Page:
Normally our Old Testament and Gospel readings are the kind of passages I typically gloss over. I’ve tended to be something of a peacekeeper in my relationships, so things like violence, destruction, and swords don’t really fit into my self-understanding, to say the least. I prefer when things are steady, when nobody is upset - lions laying down with lambs kind of stuff.
“Violence and destruction!” shouts Jeremiah. “I have not come to bring peace, but a sword,” declares Jesus. “Um, no thank you?” says Kenzi.
Except, in these times in which we find ourselves, when the history and present reality of American racism and particularly police brutality is all but unavoidable in the public square, I unexpectedly can see where these men are coming from. Jesus is in the beginning of his ministry, having just called the disciples, and he is preparing them for the seriousness of his task. His call is not to something superficial. Doing the work of Jesus brings substantive change, so much so that it can shift family dynamics. Fear in the face of this task is not unreasonable.
Jeremiah is addressing people who have forgotten their God, have gotten distracted from their call to care for the poor and the marginalized in their society. Jeremiah is proclaiming violence and destruction against a contented nation because they were not living according to their covenant with God by worshiping other gods and spilling the blood of the innocent. His words were so offensive to the leaders that, when we encounter in our reading, Jeremiah had just spent the night in the stocks as an, ultimately ineffective, attempt to silence him.
To look at the news in recent weeks is to be confronted with a similar reality. Across the country, and particularly within our own city, there is a fire in the bones of the people. After generations of oppression and violence, people are making demands which cannot be quieted. Truth is being spoken to power, and it is causing disruption. The spilling of innocent blood can no longer go on in silence.
In our passage from Jeremiah, between the silence of the oppressors and the shouting of the prophet are the whispers of the people. All around Jeremiah, people are whispering. They see the terror around them, and they want to denounce Jeremiah rather than the evil being done. It’s not quite an exact parallel, but when I read of these whisperers, I keep imagining white mothers in the grocery store, shushing their children when they ask a question about a person of color. Rather than to name a difference or perhaps acknowledge an historical system, often the move is to quiet the question. The problem with quieting the question and turning a blind eye to the underlying issue is that such a response only creates a facade of peace. Avoiding conflict, or even just an awkward conversation, allows systems of injustice to continue uninterrupted. This turn of events might seem fine, or even preferred, for the people who hold privilege within the system being questioned, but as Jeremiah reminds us, an unjust system cannot stand forever.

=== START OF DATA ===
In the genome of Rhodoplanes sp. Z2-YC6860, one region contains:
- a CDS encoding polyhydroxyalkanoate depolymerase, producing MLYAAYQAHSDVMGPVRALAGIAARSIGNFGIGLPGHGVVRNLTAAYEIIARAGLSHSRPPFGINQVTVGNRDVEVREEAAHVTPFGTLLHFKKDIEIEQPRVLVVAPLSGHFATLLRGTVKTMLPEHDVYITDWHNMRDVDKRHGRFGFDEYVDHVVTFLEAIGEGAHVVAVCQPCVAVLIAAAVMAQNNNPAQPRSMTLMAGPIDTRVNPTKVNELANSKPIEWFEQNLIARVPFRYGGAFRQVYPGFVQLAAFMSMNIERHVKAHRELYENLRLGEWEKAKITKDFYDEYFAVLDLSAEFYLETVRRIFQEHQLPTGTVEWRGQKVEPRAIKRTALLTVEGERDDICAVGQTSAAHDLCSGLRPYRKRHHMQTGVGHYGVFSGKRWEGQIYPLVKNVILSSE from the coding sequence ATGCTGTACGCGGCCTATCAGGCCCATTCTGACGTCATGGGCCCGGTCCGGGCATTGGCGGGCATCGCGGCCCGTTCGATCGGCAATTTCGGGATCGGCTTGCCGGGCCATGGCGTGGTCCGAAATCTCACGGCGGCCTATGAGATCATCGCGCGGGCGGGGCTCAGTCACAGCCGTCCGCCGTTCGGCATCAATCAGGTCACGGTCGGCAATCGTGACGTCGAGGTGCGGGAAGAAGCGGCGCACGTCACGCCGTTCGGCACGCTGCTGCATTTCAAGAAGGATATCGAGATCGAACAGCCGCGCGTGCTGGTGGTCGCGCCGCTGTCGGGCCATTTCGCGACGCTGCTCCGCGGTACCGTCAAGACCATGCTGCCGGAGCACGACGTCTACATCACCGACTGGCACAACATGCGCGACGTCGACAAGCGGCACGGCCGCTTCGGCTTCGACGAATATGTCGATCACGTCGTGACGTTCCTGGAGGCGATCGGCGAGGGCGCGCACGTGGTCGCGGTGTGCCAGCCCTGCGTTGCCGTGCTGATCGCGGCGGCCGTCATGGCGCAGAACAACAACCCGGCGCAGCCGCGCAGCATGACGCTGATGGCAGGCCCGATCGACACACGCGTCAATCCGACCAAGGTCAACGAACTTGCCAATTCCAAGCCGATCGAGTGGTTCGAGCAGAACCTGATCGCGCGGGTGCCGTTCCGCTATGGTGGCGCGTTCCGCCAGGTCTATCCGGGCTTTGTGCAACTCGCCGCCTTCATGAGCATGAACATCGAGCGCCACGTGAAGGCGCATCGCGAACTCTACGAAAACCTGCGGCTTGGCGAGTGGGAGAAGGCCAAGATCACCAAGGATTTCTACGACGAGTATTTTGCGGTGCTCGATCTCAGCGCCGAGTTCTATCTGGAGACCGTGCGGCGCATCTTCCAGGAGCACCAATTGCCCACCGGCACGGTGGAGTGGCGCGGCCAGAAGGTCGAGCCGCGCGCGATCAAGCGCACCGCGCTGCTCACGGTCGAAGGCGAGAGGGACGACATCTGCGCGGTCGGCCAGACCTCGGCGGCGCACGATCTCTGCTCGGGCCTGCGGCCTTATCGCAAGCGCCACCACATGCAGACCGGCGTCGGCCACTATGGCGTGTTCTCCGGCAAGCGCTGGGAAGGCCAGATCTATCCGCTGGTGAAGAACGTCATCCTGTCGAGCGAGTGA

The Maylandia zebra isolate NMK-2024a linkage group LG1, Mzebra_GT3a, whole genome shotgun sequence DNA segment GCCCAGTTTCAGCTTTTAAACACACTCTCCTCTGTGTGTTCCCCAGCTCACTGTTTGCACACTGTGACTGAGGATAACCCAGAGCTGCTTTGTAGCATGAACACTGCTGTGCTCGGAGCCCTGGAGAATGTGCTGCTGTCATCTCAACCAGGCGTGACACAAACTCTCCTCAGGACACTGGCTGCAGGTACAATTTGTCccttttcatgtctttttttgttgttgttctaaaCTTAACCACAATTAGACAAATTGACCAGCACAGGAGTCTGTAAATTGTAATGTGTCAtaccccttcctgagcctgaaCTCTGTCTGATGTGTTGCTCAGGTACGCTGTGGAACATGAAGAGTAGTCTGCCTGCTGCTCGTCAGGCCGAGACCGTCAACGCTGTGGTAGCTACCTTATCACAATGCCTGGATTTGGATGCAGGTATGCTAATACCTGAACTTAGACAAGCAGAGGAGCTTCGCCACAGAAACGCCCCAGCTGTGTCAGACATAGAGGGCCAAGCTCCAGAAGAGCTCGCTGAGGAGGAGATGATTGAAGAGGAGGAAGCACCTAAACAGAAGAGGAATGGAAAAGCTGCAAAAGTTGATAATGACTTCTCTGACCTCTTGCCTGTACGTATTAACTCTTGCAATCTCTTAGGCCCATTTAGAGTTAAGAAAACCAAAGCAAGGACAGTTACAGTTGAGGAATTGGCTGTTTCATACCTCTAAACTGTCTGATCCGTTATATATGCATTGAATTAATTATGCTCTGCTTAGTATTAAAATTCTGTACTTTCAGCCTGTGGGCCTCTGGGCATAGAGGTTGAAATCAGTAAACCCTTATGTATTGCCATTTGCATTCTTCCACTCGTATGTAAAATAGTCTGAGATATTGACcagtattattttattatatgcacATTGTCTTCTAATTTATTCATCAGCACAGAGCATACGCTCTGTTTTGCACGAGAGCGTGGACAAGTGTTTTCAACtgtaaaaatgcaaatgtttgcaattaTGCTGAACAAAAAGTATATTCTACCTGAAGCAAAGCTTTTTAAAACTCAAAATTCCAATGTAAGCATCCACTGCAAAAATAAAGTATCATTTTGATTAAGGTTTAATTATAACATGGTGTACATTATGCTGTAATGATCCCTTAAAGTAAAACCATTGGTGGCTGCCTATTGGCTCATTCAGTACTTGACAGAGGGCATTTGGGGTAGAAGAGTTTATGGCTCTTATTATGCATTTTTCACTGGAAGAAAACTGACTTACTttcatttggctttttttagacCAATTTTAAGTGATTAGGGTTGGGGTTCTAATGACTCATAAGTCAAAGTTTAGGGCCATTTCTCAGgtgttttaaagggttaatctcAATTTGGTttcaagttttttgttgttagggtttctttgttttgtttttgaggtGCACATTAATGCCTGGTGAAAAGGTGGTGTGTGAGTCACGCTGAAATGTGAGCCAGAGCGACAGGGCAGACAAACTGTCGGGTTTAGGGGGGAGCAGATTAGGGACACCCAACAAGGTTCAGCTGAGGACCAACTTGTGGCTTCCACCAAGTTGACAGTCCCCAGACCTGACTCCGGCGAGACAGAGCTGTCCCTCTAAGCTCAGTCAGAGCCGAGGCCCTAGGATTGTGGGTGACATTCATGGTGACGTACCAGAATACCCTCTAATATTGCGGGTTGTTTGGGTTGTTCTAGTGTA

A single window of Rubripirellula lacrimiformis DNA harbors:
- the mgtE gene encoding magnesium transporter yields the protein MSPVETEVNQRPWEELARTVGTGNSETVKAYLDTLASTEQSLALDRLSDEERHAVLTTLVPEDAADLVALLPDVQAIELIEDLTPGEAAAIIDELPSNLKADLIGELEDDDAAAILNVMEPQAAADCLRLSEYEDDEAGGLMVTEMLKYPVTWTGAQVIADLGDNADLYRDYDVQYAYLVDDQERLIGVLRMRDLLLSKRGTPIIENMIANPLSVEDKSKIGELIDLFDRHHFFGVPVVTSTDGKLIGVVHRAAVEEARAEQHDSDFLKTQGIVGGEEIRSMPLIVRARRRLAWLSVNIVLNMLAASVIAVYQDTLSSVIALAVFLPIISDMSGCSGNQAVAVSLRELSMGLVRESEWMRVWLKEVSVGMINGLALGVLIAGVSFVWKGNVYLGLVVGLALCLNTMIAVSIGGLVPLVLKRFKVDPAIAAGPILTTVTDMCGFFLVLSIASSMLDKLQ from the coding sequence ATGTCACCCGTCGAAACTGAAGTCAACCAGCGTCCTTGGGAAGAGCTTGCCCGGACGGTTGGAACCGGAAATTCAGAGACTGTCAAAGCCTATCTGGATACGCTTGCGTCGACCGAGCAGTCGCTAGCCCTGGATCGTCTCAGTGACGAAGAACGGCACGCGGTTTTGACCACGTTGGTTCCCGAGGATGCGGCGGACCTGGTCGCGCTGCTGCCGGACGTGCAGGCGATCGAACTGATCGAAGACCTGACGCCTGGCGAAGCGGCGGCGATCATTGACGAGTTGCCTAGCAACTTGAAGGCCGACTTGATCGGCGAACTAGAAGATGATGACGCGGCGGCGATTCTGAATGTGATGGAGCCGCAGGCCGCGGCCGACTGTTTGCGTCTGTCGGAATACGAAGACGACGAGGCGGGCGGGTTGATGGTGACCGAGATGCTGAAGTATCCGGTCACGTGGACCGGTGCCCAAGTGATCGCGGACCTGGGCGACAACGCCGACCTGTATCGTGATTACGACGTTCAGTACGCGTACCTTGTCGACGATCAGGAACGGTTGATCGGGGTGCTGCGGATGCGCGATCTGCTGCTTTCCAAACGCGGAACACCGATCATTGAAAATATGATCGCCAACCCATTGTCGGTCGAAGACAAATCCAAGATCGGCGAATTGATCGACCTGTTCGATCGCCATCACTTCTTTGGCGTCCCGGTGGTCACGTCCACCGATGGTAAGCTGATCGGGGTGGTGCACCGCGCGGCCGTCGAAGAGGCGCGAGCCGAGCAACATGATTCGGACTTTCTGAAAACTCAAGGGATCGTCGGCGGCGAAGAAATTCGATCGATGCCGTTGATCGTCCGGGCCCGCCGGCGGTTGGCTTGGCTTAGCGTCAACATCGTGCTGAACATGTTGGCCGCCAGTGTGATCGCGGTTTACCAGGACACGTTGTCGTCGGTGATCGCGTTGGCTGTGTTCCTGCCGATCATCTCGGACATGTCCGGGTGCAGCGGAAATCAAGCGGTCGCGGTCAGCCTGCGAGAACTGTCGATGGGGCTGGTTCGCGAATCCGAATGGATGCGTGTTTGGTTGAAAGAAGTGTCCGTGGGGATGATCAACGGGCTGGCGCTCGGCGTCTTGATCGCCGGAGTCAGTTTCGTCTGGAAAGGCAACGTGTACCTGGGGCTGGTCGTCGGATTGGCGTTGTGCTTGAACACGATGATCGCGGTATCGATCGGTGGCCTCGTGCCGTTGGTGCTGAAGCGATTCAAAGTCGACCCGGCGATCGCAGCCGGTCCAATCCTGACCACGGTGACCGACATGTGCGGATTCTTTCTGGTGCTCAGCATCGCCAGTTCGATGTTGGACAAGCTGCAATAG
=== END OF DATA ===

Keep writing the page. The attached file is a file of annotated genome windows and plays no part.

As the people of God, we are called to step outside of the unjust systems of the world. Jesus offers a sword, Moses offered forty years in the desert, but either way, getting the values of Empire out of our persons is no easy task. Everything around us teaches the values of Empire: wealth, instant gratification, personal comfort. The powers of this world do not take kindly to valuing every human life and fight hard to continue in oppression, both in obvious and subtle ways. Living into the kingdom of God means struggling to see, name, and work against both our own oppression and the oppression of others. Like the resetting of a broken bone, this might at times feel like violence, but speaking truth and agitating for justice are necessary for creating the kind of peace God desires for us.
Stepping into the role of a truth speaking prophet bears similarities to how Juneteenth is celebrated, a holiday I only really learned about this year. June 19, 1865 - emancipation was announced in Texas, the last state to officially have slaves. The proclamation came two and a half years late, and did not immediately bring about relief for the folks who were enslaved, and yet reality was changed. As Christians, when we gather, especially when we come together for the Eucharist, we are gathering to remember the historical moment when everything changed. Even as we work and wait for the end of oppression, we celebrate that God has already lifted up the lowly and filled the hungry with good things.
God has acted in history, and God is the one who will step in again to bring about the complete healing of creation. In the meanwhile, it is for us to lean into the way God is calling us to move towards this healing. We shout in protests, we donate money, we study, we pray, and we have hard conversations in response to a God who is present and has taught us the value of every human being, especially those who have been marked for oppression. It is from this understanding of God’s work in creation that we can join with Jeremiah in singing, “Sing to the Lord; praise the Lord, for he has delivered the life of the needy from the hands of the evildoers.”